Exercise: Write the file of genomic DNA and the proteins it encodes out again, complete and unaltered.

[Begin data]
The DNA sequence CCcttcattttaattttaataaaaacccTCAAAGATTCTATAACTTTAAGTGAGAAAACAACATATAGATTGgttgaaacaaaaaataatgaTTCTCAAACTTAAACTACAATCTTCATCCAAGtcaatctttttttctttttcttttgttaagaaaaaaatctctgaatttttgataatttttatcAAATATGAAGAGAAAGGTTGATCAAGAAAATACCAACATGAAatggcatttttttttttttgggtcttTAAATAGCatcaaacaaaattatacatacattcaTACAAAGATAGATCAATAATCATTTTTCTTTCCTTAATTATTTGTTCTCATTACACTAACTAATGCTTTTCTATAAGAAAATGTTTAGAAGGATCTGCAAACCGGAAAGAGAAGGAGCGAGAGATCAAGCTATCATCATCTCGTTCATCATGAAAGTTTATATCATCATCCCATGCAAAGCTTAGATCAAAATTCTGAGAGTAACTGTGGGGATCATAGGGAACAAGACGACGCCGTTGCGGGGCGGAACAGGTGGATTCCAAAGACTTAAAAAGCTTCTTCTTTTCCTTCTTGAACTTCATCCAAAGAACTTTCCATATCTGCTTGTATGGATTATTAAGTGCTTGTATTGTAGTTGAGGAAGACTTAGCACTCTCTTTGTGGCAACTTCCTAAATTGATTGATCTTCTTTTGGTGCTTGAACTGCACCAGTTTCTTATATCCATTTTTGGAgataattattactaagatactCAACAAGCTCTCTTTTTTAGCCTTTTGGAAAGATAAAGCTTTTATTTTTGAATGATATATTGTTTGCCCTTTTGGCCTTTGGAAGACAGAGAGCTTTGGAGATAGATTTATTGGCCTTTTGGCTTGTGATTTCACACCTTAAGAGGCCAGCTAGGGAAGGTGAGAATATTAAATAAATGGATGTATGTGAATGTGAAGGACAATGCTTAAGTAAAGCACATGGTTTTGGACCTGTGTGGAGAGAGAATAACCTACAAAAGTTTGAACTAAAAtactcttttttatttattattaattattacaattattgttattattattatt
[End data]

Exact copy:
The DNA sequence CCcttcattttaattttaataaaaacccTCAAAGATTCTATAACTTTAAGTGAGAAAACAACATATAGATTGgttgaaacaaaaaataatgaTTCTCAAACTTAAACTACAATCTTCATCCAAGtcaatctttttttctttttcttttgttaagaaaaaaatctctgaatttttgataatttttatcAAATATGAAGAGAAAGGTTGATCAAGAAAATACCAACATGAAatggcatttttttttttttgggtcttTAAATAGCatcaaacaaaattatacatacattcaTACAAAGATAGATCAATAATCATTTTTCTTTCCTTAATTATTTGTTCTCATTACACTAACTAATGCTTTTCTATAAGAAAATGTTTAGAAGGATCTGCAAACCGGAAAGAGAAGGAGCGAGAGATCAAGCTATCATCATCTCGTTCATCATGAAAGTTTATATCATCATCCCATGCAAAGCTTAGATCAAAATTCTGAGAGTAACTGTGGGGATCATAGGGAACAAGACGACGCCGTTGCGGGGCGGAACAGGTGGATTCCAAAGACTTAAAAAGCTTCTTCTTTTCCTTCTTGAACTTCATCCAAAGAACTTTCCATATCTGCTTGTATGGATTATTAAGTGCTTGTATTGTAGTTGAGGAAGACTTAGCACTCTCTTTGTGGCAACTTCCTAAATTGATTGATCTTCTTTTGGTGCTTGAACTGCACCAGTTTCTTATATCCATTTTTGGAgataattattactaagatactCAACAAGCTCTCTTTTTTAGCCTTTTGGAAAGATAAAGCTTTTATTTTTGAATGATATATTGTTTGCCCTTTTGGCCTTTGGAAGACAGAGAGCTTTGGAGATAGATTTATTGGCCTTTTGGCTTGTGATTTCACACCTTAAGAGGCCAGCTAGGGAAGGTGAGAATATTAAATAAATGGATGTATGTGAATGTGAAGGACAATGCTTAAGTAAAGCACATGGTTTTGGACCTGTGTGGAGAGAGAATAACCTACAAAAGTTTGAACTAAAAtactcttttttatttattattaattattacaattattgttattattattatt